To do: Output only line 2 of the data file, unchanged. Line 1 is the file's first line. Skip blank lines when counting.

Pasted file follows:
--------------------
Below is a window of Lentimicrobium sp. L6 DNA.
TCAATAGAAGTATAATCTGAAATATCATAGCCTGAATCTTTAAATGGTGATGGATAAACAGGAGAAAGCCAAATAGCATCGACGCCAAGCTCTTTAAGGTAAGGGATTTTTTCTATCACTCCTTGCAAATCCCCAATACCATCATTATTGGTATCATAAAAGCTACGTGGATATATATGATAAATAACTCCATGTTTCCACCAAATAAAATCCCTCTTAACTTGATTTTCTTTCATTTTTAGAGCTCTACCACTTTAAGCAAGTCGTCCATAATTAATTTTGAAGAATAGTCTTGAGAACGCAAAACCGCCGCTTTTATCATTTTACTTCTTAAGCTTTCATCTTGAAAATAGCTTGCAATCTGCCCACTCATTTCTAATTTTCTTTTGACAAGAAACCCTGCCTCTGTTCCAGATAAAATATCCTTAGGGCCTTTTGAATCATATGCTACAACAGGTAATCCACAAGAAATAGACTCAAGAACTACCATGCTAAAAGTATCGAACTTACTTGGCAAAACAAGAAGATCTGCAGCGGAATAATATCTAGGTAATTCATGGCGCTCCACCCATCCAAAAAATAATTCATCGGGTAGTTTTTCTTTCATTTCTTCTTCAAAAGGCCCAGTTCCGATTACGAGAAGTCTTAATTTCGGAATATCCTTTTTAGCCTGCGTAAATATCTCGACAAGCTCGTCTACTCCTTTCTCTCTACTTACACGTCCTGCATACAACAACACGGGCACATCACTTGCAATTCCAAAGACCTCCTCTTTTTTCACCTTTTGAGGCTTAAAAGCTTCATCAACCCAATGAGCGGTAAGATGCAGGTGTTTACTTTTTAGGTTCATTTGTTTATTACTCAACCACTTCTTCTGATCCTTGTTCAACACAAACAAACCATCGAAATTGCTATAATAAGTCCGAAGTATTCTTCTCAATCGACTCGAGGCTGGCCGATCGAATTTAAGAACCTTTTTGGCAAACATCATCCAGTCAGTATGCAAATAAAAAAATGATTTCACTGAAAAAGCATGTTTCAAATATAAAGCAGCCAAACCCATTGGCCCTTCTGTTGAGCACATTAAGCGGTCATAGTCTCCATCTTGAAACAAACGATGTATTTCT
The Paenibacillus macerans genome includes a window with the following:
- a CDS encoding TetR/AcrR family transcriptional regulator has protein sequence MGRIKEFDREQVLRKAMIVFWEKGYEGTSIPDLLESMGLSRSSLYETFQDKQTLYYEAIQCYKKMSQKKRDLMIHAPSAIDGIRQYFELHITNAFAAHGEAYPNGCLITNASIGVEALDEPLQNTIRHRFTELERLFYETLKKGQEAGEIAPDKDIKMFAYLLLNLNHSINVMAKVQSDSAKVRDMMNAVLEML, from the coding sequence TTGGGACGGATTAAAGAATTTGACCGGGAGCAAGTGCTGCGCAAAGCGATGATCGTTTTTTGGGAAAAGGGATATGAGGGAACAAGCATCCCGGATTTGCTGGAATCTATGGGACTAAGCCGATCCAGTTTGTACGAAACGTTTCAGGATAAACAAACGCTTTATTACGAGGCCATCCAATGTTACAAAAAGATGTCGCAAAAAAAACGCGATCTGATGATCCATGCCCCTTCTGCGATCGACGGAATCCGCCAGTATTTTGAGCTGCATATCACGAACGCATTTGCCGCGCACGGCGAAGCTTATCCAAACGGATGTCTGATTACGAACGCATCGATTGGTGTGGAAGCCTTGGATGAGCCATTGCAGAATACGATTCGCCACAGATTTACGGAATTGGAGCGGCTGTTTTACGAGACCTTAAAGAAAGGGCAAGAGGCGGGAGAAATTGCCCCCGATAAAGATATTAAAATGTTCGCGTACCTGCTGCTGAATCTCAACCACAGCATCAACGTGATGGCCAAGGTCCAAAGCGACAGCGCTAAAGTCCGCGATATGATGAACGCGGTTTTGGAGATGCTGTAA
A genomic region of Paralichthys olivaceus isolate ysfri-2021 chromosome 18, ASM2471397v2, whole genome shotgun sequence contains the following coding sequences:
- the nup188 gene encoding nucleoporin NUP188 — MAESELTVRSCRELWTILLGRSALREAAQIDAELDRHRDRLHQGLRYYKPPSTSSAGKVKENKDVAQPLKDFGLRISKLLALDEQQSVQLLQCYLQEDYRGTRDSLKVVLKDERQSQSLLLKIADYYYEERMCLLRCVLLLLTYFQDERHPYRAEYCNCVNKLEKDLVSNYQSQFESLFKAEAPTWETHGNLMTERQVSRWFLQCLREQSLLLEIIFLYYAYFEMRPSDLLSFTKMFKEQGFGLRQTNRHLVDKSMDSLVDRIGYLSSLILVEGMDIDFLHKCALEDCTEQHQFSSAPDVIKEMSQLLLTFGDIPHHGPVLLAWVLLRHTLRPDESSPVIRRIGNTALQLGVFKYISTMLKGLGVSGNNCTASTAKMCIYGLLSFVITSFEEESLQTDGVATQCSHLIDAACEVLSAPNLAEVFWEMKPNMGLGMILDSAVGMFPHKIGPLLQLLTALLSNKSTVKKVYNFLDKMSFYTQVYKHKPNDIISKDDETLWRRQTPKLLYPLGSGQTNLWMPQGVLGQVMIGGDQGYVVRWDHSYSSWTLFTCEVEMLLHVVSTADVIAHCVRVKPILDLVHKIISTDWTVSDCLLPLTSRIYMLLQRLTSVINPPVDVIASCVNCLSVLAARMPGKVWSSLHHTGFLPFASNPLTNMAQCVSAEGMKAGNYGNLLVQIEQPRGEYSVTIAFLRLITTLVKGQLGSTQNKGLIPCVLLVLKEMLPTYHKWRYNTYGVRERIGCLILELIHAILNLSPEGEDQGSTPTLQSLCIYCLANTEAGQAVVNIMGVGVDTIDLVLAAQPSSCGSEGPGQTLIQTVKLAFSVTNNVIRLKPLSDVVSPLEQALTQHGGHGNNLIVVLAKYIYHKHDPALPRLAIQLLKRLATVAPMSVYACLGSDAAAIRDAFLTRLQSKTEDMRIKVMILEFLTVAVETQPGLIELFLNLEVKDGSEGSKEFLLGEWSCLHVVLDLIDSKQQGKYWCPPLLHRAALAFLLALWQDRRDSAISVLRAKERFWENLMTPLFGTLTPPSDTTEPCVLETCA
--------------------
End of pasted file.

TCAATAGAAGTATAATCTGAAATATCATAGCCTGAATCTTTAAATGGTGATGGATAAACAGGAGAAAGCCAAATAGCATCGACGCCAAGCTCTTTAAGGTAAGGGATTTTTTCTATCACTCCTTGCAAATCCCCAATACCATCATTATTGGTATCATAAAAGCTACGTGGATATATATGATAAATAACTCCATGTTTCCACCAAATAAAATCCCTCTTAACTTGATTTTCTTTCATTTTTAGAGCTCTACCACTTTAAGCAAGTCGTCCATAATTAATTTTGAAGAATAGTCTTGAGAACGCAAAACCGCCGCTTTTATCATTTTACTTCTTAAGCTTTCATCTTGAAAATAGCTTGCAATCTGCCCACTCATTTCTAATTTTCTTTTGACAAGAAACCCTGCCTCTGTTCCAGATAAAATATCCTTAGGGCCTTTTGAATCATATGCTACAACAGGTAATCCACAAGAAATAGACTCAAGAACTACCATGCTAAAAGTATCGAACTTACTTGGCAAAACAAGAAGATCTGCAGCGGAATAATATCTAGGTAATTCATGGCGCTCCACCCATCCAAAAAATAATTCATCGGGTAGTTTTTCTTTCATTTCTTCTTCAAAAGGCCCAGTTCCGATTACGAGAAGTCTTAATTTCGGAATATCCTTTTTAGCCTGCGTAAATATCTCGACAAGCTCGTCTACTCCTTTCTCTCTACTTACACGTCCTGCATACAACAACACGGGCACATCACTTGCAATTCCAAAGACCTCCTCTTTTTTCACCTTTTGAGGCTTAAAAGCTTCATCAACCCAATGAGCGGTAAGATGCAGGTGTTTACTTTTTAGGTTCATTTGTTTATTACTCAACCACTTCTTCTGATCCTTGTTCAACACAAACAAACCATCGAAATTGCTATAATAAGTCCGAAGTATTCTTCTCAATCGACTCGAGGCTGGCCGATCGAATTTAAGAACCTTTTTGGCAAACATCATCCAGTCAGTATGCAAATAAAAAAATGATTTCACTGAAAAAGCATGTTTCAAATATAAAGCAGCCAAACCCATTGGCCCTTCTGTTGAGCACATTAAGCGGTCATAGTCTCCATCTTGAAACAAACGATGTATTTCT